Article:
Writing After Hitler: The Work of Jakov Lind is the first comprehensive study of this creative and controversial writer and will be of interest not only to students and academics working in German and Austrian Studies, but to everyone interested in the Holocaust, the literature of exile and the cultural legacy of central European Jewry.
Jakov Lind was born in Vienna in 1927. As an eleven-year old boy from a Jewish family, he left Austria after the Anschluss, found temporary refuge in Holland, and succeeded in surviving inside Nazi Germany by assuming a Dutch identity.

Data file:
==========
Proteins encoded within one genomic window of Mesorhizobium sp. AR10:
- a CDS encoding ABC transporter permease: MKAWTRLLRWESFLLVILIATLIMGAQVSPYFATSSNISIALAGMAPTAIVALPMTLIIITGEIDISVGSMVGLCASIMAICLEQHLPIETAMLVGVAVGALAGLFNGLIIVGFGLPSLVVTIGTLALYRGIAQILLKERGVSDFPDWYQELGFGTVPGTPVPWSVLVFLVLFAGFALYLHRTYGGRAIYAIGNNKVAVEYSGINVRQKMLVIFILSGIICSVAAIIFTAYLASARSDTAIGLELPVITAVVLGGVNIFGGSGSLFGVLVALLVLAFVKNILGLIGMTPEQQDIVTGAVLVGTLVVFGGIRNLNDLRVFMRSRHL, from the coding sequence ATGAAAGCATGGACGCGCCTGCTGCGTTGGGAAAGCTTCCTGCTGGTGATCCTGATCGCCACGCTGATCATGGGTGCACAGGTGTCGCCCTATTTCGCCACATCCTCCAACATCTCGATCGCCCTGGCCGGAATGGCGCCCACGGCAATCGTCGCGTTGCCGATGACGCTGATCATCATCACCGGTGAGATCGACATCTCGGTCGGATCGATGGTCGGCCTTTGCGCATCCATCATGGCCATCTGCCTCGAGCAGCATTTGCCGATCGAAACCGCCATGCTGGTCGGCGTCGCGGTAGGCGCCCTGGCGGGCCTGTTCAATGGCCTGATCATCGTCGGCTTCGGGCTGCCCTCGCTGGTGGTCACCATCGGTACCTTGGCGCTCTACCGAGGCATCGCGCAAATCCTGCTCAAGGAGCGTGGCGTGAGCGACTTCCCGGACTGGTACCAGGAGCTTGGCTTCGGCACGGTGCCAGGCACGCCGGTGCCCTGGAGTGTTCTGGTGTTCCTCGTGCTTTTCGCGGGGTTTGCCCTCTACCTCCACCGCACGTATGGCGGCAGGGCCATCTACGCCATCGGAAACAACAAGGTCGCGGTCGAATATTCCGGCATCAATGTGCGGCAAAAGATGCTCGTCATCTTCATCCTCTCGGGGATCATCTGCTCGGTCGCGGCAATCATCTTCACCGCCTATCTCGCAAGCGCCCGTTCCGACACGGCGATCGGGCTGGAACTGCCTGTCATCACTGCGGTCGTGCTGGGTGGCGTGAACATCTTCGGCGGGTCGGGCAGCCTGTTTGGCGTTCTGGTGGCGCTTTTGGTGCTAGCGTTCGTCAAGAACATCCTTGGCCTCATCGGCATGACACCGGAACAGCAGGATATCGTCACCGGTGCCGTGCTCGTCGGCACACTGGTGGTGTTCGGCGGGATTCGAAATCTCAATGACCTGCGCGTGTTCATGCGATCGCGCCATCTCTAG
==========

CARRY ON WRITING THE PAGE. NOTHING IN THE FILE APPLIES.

After a literary apprenticeship in Israel, he made his reputation through works of fiction written in German, although he now lives in Britain and writes in English.
Lind's writings are distinguished by an extraordinary variety of stylistic and linguistic modes, which are used, in both his autobiographical and his fictional narratives, to express the experiences of exile, linguistic dislocation and cultural uncertainty.
The articles collected in this volume reassess the strategies which Lind adopted to explore the implications of living and writing 'after all that occurred under Hitler'.